This type of cafe bar, strewn with its amusing detritus and Liberal newspapers, is where the modern Boho likes to hang out, sullenly wrapped up in a corner, or brazenly splayed over about four chairs – nursing some hideous Continental froth in a cup whilst adopting a dreadfully smug look at me attitude. It really is utterly nauseous, if only for one overriding reason. Frankly, the music, the preponderance of olives on the menu, the shit art and over-use of galvanized metal in the furnishings, even the idiotic people themselves can carry on with my blessing. I am - contrary to popular received wisdom – a tolerant chap. What really gets my goat is the assumption that the proprietors and clientele are living out some kind of benevolent Down and Out in Paris and London tableaux, pretending to be one of the Righteous Underclass. There is a conspicuous and conscious (though never consciously uttered) desire to be associated with another, lower class; a class less well off (meaning more honest), a classless well educated (meaning more noble), less advantageously placed in the job market (meaning more tolerant towards their fellow citizens) than their own. They are just playing at peasants.

In fact there's a pub (bedecked with pictures of Marx etcetera, etcetera... no doubt ironically) bloody well called the Peasant in North London, where you can drink fine wines and cask ales and listen to soothing Latino bollocks. Marie Antoinette's little shepherdess role in the gardens of Versailles pales into insignificance with this stuff. At least she never pretended to be dirty and dangerous and "street". No wonder Matisse adopted the garb of a prim clerk, all the better to shake off any unfair aspersions of living a Bohemian life style.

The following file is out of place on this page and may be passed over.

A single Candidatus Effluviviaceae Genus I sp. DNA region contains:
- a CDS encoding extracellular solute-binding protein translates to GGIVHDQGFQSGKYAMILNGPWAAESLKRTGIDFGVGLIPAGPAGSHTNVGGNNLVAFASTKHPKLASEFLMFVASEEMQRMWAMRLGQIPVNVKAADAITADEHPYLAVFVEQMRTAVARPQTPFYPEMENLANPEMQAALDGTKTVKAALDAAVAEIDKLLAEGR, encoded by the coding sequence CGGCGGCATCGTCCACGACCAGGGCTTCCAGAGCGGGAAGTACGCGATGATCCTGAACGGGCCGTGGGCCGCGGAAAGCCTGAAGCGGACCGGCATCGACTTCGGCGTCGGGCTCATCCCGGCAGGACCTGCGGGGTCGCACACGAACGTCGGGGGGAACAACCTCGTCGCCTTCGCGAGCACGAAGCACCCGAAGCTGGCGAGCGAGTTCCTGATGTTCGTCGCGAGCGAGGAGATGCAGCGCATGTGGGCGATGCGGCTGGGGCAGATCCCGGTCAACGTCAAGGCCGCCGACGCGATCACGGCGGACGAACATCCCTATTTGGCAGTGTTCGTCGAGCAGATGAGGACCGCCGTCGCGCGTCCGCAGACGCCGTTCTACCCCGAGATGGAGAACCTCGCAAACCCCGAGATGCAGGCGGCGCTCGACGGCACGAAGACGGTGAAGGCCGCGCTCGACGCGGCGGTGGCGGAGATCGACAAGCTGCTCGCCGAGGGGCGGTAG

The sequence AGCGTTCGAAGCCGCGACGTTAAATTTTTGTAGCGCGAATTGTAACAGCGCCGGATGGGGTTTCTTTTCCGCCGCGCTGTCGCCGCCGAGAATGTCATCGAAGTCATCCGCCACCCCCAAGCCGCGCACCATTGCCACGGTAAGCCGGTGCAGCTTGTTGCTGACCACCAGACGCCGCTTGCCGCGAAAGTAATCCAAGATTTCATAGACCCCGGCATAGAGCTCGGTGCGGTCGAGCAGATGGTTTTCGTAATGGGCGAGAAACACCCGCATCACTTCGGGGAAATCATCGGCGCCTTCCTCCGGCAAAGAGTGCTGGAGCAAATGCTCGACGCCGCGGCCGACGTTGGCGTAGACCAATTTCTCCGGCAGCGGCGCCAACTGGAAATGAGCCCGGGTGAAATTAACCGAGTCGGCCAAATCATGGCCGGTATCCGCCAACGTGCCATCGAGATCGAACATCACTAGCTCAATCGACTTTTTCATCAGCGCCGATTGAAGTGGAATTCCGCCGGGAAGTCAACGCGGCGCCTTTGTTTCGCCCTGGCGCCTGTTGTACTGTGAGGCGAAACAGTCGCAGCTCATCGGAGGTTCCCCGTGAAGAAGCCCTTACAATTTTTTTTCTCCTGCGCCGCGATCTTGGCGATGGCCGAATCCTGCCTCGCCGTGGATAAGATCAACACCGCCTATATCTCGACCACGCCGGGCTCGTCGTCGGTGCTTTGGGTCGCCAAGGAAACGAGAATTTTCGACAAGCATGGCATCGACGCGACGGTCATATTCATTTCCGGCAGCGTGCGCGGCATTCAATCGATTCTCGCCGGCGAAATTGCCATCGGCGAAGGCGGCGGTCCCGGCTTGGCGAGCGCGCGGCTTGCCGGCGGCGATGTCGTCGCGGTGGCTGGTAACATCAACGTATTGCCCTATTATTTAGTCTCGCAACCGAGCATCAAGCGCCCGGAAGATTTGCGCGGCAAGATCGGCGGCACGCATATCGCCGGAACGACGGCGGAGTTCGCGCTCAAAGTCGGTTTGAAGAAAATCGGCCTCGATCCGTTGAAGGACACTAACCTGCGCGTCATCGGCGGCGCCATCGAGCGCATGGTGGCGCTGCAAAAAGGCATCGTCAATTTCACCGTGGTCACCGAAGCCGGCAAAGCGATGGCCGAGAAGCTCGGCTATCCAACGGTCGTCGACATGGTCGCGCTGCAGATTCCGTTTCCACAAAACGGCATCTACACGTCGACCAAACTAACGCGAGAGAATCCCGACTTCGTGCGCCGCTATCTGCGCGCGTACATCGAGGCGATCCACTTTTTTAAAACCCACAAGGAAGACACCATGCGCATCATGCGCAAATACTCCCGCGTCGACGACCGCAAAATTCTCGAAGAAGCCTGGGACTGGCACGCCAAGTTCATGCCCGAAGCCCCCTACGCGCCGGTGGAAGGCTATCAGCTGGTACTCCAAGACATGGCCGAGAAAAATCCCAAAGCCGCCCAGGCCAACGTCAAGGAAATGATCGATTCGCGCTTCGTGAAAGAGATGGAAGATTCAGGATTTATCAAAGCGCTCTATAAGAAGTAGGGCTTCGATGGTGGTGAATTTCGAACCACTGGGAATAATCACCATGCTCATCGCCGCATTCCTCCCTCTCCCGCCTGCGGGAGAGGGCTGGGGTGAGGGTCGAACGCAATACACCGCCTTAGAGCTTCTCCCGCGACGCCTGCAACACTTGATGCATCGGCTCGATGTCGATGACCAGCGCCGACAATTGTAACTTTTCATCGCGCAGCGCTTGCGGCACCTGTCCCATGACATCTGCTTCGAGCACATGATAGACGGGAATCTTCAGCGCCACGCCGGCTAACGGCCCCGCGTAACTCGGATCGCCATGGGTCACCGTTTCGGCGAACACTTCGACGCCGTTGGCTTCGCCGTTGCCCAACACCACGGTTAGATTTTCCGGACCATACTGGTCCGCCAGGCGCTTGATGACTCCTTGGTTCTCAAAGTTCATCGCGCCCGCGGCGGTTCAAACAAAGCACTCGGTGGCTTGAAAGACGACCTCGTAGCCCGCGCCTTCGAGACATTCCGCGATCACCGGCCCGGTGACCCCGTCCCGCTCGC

Oh dear. Not being very funky, am I?    

 

The stupidity of this mass metaphorical wearing of a Beckett's hair shirt by today's arty slackers was brought home to me recently whilst watching some grim 1980s television drama about Oop North. It was television very typical of its time – the visual message (as told by earnest BBC types) was that living in the North of England was grim, dirty, boring and violent (as well as cold and wet). I suppose up to a point it was, and still is. No, what really shocked (once you got past the clumsy, earnest message) was that I hadn't seen chipboard or grey, fitted carpet squares in interior furnishings for a hell of a long time. Not to mention plastic, "wood-grain effect" tables with metal legs or smoke-stained, swirling plaster-effect wallpaper. And distinctly dirty, noticeably dirty grubbily dirty people. The people sporting out-of-shape grey jumpers tucked and belted in skinny jeans and once white trainers. I hadn't seen people this grubby in ages. It was weird, but instructive to see. We are not that dirty or uncouth any more, and there is no point in being so.

 

Now, let me say right away that I am not defending this old kind of interior or dress sense as "ideologically pure" or "honest". No, it was depressing stuff, frankly. But it was real, fag stained, chip-fat greasy dirt, unwashed clothes begrimed with dead skin dirt. Not show dirt. Not old sofas brought into a bar to add "character", and dirt. Not old TVs piled on top of each other in an ironic dumb show (instead of being rightly consigned to a skip); not places where bare concrete walls give a feeling of drinking in a multi-storey car park... In short, not the places (unfortunately) where clean and successful, affluent, educated and stylish people go to enjoy themselves nowadays.

 

Am I the only person on this planet avidly wishing that the people who frequent these places would all grow up a bit?      

 

Words: Richard Foster.